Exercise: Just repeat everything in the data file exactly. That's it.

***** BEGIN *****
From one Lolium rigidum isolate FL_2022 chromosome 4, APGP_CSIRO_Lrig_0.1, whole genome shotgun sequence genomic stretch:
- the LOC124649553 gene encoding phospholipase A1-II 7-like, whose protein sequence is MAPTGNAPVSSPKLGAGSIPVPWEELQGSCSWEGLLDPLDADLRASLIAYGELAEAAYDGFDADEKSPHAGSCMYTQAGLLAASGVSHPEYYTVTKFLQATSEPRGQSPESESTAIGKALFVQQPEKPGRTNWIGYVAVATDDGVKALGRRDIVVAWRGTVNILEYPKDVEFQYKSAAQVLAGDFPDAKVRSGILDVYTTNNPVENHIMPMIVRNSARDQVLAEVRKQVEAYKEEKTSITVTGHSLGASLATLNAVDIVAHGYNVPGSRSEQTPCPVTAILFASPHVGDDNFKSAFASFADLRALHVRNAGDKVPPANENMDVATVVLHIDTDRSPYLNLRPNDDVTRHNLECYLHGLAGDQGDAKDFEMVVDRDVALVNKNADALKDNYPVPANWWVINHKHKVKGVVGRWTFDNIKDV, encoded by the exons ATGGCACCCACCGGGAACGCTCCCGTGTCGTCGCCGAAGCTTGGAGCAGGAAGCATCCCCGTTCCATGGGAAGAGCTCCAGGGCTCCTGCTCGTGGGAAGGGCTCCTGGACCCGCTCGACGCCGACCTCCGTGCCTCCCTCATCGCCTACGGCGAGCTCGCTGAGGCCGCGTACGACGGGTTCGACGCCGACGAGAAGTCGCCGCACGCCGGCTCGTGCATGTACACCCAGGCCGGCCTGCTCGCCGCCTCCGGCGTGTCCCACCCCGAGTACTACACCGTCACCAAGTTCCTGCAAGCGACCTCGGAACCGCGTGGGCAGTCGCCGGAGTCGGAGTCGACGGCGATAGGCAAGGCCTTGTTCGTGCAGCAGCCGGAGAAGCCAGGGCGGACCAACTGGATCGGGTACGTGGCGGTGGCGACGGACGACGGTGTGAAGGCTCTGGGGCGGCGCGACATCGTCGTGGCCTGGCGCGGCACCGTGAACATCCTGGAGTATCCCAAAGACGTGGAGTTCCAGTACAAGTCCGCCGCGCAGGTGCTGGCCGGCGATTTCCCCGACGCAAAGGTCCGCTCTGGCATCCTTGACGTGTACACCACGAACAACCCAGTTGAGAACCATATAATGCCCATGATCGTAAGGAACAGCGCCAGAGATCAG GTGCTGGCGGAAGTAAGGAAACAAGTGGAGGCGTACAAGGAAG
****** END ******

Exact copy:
From one Lolium rigidum isolate FL_2022 chromosome 4, APGP_CSIRO_Lrig_0.1, whole genome shotgun sequence genomic stretch:
- the LOC124649553 gene encoding phospholipase A1-II 7-like, whose protein sequence is MAPTGNAPVSSPKLGAGSIPVPWEELQGSCSWEGLLDPLDADLRASLIAYGELAEAAYDGFDADEKSPHAGSCMYTQAGLLAASGVSHPEYYTVTKFLQATSEPRGQSPESESTAIGKALFVQQPEKPGRTNWIGYVAVATDDGVKALGRRDIVVAWRGTVNILEYPKDVEFQYKSAAQVLAGDFPDAKVRSGILDVYTTNNPVENHIMPMIVRNSARDQVLAEVRKQVEAYKEEKTSITVTGHSLGASLATLNAVDIVAHGYNVPGSRSEQTPCPVTAILFASPHVGDDNFKSAFASFADLRALHVRNAGDKVPPANENMDVATVVLHIDTDRSPYLNLRPNDDVTRHNLECYLHGLAGDQGDAKDFEMVVDRDVALVNKNADALKDNYPVPANWWVINHKHKVKGVVGRWTFDNIKDV, encoded by the exons ATGGCACCCACCGGGAACGCTCCCGTGTCGTCGCCGAAGCTTGGAGCAGGAAGCATCCCCGTTCCATGGGAAGAGCTCCAGGGCTCCTGCTCGTGGGAAGGGCTCCTGGACCCGCTCGACGCCGACCTCCGTGCCTCCCTCATCGCCTACGGCGAGCTCGCTGAGGCCGCGTACGACGGGTTCGACGCCGACGAGAAGTCGCCGCACGCCGGCTCGTGCATGTACACCCAGGCCGGCCTGCTCGCCGCCTCCGGCGTGTCCCACCCCGAGTACTACACCGTCACCAAGTTCCTGCAAGCGACCTCGGAACCGCGTGGGCAGTCGCCGGAGTCGGAGTCGACGGCGATAGGCAAGGCCTTGTTCGTGCAGCAGCCGGAGAAGCCAGGGCGGACCAACTGGATCGGGTACGTGGCGGTGGCGACGGACGACGGTGTGAAGGCTCTGGGGCGGCGCGACATCGTCGTGGCCTGGCGCGGCACCGTGAACATCCTGGAGTATCCCAAAGACGTGGAGTTCCAGTACAAGTCCGCCGCGCAGGTGCTGGCCGGCGATTTCCCCGACGCAAAGGTCCGCTCTGGCATCCTTGACGTGTACACCACGAACAACCCAGTTGAGAACCATATAATGCCCATGATCGTAAGGAACAGCGCCAGAGATCAG GTGCTGGCGGAAGTAAGGAAACAAGTGGAGGCGTACAAGGAAG